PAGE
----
Why Everyone should know vim

Vim is an improved version of Vi, a known text editor available by default in UNIX distributions. Another alternative for modal editors is Emacs but they’re so different that I kind of feel they serve different purposes. Both are great, regardless.

I don’t feel vim is necessarily a geeky kind of taste or not. Vim introduced modal editing to me and that has changed my life, really. If you have ever tried vim, you may have noticed you have to press “I” or “A” (lower case) to start writing (note: I’m aware there are more ways to start editing but the purpose is not to cover Vim’s functionalities.). The fun part starts once you realize you can associate Insert and Append commands to something. And then editing text is like thinking of what you want the computer to show on the computer instead of struggling where you at before writing. The same goes for other commands which are easily converted to mnemonics and this is what helped getting comfortable with Vim. Note that Emacs does not have this kind of keybindings but they do have a Vim-like mode - Evil (Extensive Vi Layer). More often than not, I just need to think of what I want to accomplish and type the first letters. Like Replace, Visual, Delete, and so on. It is a modal editor after all, meaning it has modes for everything. This is also what increases my productivity when writing files. I just think of my intentions and Vim does the things for me.

Here’s another cool example. Imagine this Python line (do not fear, this is not a coding post):

def function(aParameterThatChanged)

In a non-modal editing text editor, you would need to pick your mouse, select the text carefully inside the parenthesis (you might be able to double click the text and it would highlight it) and then delete, write all over, etc. In Vim, there are basically two options to do that. You can type di( and that would d\elete i\nside the symbol you typed. How helpful is that? Want to blow your mind? Typing ci( would actually change i\nside the symbol by deleting and changing to insert mode automatically.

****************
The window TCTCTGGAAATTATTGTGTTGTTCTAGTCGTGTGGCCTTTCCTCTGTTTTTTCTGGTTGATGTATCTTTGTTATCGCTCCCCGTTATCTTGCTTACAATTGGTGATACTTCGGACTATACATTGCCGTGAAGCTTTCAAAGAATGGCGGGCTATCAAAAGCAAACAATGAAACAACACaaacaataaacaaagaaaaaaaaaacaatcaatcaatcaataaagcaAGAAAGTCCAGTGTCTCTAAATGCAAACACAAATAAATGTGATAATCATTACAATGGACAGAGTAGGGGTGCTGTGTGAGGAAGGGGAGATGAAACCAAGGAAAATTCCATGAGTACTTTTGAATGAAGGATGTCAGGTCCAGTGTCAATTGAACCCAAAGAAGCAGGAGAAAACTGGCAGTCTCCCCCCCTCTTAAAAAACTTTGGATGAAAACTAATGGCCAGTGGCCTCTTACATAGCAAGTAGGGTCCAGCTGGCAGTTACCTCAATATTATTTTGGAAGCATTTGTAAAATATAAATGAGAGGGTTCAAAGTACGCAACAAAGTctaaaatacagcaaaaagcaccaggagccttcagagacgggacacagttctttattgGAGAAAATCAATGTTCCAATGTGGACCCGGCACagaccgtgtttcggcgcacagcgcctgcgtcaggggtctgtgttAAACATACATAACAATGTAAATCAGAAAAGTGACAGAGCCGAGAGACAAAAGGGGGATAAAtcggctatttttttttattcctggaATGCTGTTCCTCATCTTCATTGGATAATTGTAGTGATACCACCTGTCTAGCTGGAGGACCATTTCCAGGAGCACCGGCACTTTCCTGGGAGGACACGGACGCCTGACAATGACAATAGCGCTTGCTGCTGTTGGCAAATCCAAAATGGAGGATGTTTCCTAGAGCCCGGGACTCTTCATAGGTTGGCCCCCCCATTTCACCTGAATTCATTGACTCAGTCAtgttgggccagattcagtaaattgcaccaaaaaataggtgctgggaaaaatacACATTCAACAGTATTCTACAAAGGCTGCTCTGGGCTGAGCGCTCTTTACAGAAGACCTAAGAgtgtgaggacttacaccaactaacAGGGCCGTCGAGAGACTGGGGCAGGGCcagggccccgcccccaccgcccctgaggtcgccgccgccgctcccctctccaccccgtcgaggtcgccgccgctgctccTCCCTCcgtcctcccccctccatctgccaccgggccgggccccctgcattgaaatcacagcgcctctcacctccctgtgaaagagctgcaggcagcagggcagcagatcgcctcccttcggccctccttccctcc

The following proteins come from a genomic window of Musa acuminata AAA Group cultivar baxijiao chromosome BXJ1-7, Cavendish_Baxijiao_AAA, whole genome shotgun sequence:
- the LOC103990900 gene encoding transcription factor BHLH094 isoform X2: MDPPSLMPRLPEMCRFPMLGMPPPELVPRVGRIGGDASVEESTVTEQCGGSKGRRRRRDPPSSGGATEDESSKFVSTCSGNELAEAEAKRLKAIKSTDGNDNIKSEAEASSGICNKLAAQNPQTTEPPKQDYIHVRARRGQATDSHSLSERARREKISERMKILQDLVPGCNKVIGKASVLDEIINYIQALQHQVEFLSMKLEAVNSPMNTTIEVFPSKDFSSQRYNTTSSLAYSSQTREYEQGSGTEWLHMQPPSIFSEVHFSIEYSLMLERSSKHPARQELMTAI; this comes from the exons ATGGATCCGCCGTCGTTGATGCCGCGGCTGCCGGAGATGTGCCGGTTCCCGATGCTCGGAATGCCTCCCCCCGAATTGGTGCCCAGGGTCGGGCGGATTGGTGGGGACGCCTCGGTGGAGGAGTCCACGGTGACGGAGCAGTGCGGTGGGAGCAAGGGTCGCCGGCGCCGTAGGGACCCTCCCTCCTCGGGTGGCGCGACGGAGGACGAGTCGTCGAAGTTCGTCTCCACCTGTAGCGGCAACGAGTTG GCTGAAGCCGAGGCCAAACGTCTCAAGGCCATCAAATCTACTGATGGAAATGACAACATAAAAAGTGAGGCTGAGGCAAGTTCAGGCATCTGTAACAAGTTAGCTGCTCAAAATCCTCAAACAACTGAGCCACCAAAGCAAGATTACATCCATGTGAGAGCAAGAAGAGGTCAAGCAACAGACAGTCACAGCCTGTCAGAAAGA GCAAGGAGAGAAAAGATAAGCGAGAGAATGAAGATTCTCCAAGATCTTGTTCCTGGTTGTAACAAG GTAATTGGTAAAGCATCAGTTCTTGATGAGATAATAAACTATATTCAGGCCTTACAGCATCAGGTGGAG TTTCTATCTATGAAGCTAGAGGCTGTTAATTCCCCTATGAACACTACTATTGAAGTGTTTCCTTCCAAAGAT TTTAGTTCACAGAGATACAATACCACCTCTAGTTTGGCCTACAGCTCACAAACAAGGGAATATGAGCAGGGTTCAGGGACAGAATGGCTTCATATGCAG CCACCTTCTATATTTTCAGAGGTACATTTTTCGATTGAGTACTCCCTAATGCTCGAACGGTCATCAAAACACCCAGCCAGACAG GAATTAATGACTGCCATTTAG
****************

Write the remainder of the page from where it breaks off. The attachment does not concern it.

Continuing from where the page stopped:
Vim has a significant learning curve, I’m aware of that. Many people get discouraged on the first try but sticking to Vim has changed how I perceive text writing and I know, for sure, it has been a positive change. I write faster, editing is an instant, I don’t need the mouse for anything at all, vim starts instantly and many other cool features. For those looking for customization, Vim is fully customizable without causing too much of a load in your CPU, like it happens in Atom. Vim is also easily accessible anywhere. Take IntelliJ for example, a Java IDE multi-platform. It even recommends installing the Vim plugin right-after the installation process. Obviously, I did it. In an UNIX terminal, Vim comes by default.

I just wanted to praise modal editing, more than Vim itself, although the tool is amazing. I believe everyone should know Vim. It is simpler than Emacs, has lots of potential and it can make you more productive. But modal editing got me addicted to this. I can’t install an IDE without looking for vim extensions.

I would like everyone to try Vi’s modal editing. It will change your life, I assure you, despite requiring a bit of time in the beginning. If you ever get stuck, just Google your problem and I’m 150% positive you will find an answer. As time goes by, I’m positive you will find out features of vim you didn’t even know it was possible.

Thanks for reading.

gsilvapt